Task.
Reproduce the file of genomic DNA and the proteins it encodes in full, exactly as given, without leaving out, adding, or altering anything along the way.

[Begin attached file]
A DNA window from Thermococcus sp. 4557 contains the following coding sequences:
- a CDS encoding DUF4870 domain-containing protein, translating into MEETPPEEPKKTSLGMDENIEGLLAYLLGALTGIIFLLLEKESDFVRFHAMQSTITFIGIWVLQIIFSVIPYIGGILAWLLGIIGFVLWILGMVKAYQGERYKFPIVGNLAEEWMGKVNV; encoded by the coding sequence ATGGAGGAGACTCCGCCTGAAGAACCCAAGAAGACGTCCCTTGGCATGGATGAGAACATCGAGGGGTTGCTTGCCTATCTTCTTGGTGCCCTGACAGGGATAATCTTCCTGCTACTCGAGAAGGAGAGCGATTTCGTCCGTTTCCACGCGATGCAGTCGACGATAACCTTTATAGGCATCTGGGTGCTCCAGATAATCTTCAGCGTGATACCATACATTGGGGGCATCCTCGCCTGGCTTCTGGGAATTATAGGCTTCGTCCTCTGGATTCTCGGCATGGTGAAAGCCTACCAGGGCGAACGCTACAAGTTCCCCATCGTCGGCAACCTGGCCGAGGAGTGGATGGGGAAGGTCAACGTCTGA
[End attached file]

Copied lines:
A DNA window from Thermococcus sp. 4557 contains the following coding sequences:
- a CDS encoding DUF4870 domain-containing protein, translating into MEETPPEEPKKTSLGMDENIEGLLAYLLGALTGIIFLLLEKESDFVRFHAMQSTITFIGIWVLQIIFSVIPYIGGILAWLLGIIGFVLWILGMVKAYQGERYKFPIVGNLAEEWMGKVNV; encoded by the coding sequence ATGGAGGAGACTCCGCCTGAAGAACCCAAGAAGACGTCCCTTGGCATGGATGAGAACATCGAGGGGTTGCTTGCCTATCTTCTTGGTGCCCTGACAGGGATAATCTTCCTGCTACTCGAGAAGGAGAGCGATTTCGTCCGTTTCCACGCGATGCAGTCGACGATAACCTTTATAGGCATCTGGGTGCTCCAGATAATCTTCAGCGTGATACCATACATTGGGGGCATCCTCGCCTGGCTTCTGGGAATTATAGGCTTCGTCCTCTGGATTCTCGGCATGGTGAAAGCCTACCAGGGCGAACGCTACAAGTTCCCCATCGTCGGCAACCTGGCCGAGGAGTGGATGGGGAAGGTCAACGTCTGA